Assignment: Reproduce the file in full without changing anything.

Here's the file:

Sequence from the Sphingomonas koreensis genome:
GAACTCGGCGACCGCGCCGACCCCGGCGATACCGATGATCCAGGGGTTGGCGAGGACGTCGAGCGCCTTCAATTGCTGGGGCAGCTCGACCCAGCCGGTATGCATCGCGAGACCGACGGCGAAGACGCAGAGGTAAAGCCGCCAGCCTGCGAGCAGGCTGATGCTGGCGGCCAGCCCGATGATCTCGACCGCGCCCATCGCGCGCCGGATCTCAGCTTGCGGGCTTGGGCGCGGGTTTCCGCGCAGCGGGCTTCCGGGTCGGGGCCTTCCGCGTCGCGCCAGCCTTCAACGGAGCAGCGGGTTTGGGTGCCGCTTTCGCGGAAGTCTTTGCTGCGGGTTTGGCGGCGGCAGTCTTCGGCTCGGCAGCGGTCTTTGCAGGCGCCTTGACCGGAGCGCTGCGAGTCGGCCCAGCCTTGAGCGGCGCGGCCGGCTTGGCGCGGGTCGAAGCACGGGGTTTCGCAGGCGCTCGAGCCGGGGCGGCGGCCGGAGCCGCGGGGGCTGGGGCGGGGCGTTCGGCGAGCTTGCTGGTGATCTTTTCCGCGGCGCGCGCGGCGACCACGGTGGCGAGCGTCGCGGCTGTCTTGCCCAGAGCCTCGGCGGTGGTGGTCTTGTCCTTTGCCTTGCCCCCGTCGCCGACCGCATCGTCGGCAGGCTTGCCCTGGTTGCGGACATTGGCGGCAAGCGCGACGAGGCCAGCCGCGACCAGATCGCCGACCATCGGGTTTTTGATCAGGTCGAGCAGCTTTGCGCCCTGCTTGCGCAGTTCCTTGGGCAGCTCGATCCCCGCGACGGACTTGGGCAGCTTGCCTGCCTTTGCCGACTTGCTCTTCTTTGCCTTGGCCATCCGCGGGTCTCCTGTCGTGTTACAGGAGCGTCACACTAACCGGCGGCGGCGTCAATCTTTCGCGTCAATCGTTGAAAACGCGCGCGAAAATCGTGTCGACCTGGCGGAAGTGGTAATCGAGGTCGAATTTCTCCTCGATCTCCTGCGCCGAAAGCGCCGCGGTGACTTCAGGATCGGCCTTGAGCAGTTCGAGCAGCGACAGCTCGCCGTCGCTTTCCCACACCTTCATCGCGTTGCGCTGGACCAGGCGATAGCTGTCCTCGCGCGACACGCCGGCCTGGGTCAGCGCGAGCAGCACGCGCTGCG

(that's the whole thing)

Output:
Sequence from the Sphingomonas koreensis genome:
GAACTCGGCGACCGCGCCGACCCCGGCGATACCGATGATCCAGGGGTTGGCGAGGACGTCGAGCGCCTTCAATTGCTGGGGCAGCTCGACCCAGCCGGTATGCATCGCGAGACCGACGGCGAAGACGCAGAGGTAAAGCCGCCAGCCTGCGAGCAGGCTGATGCTGGCGGCCAGCCCGATGATCTCGACCGCGCCCATCGCGCGCCGGATCTCAGCTTGCGGGCTTGGGCGCGGGTTTCCGCGCAGCGGGCTTCCGGGTCGGGGCCTTCCGCGTCGCGCCAGCCTTCAACGGAGCAGCGGGTTTGGGTGCCGCTTTCGCGGAAGTCTTTGCTGCGGGTTTGGCGGCGGCAGTCTTCGGCTCGGCAGCGGTCTTTGCAGGCGCCTTGACCGGAGCGCTGCGAGTCGGCCCAGCCTTGAGCGGCGCGGCCGGCTTGGCGCGGGTCGAAGCACGGGGTTTCGCAGGCGCTCGAGCCGGGGCGGCGGCCGGAGCCGCGGGGGCTGGGGCGGGGCGTTCGGCGAGCTTGCTGGTGATCTTTTCCGCGGCGCGCGCGGCGACCACGGTGGCGAGCGTCGCGGCTGTCTTGCCCAGAGCCTCGGCGGTGGTGGTCTTGTCCTTTGCCTTGCCCCCGTCGCCGACCGCATCGTCGGCAGGCTTGCCCTGGTTGCGGACATTGGCGGCAAGCGCGACGAGGCCAGCCGCGACCAGATCGCCGACCATCGGGTTTTTGATCAGGTCGAGCAGCTTTGCGCCCTGCTTGCGCAGTTCCTTGGGCAGCTCGATCCCCGCGACGGACTTGGGCAGCTTGCCTGCCTTTGCCGACTTGCTCTTCTTTGCCTTGGCCATCCGCGGGTCTCCTGTCGTGTTACAGGAGCGTCACACTAACCGGCGGCGGCGTCAATCTTTCGCGTCAATCGTTGAAAACGCGCGCGAAAATCGTGTCGACCTGGCGGAAGTGGTAATCGAGGTCGAATTTCTCCTCGATCTCCTGCGCCGAAAGCGCCGCGGTGACTTCAGGATCGGCCTTGAGCAGTTCGAGCAGCGACAGCTCGCCGTCGCTTTCCCACACCTTCATCGCGTTGCGCTGGACCAGGCGATAGCTGTCCTCGCGCGACACGCCGGCCTGGGTCAGCGCGAGCAGCACGCGCTGCG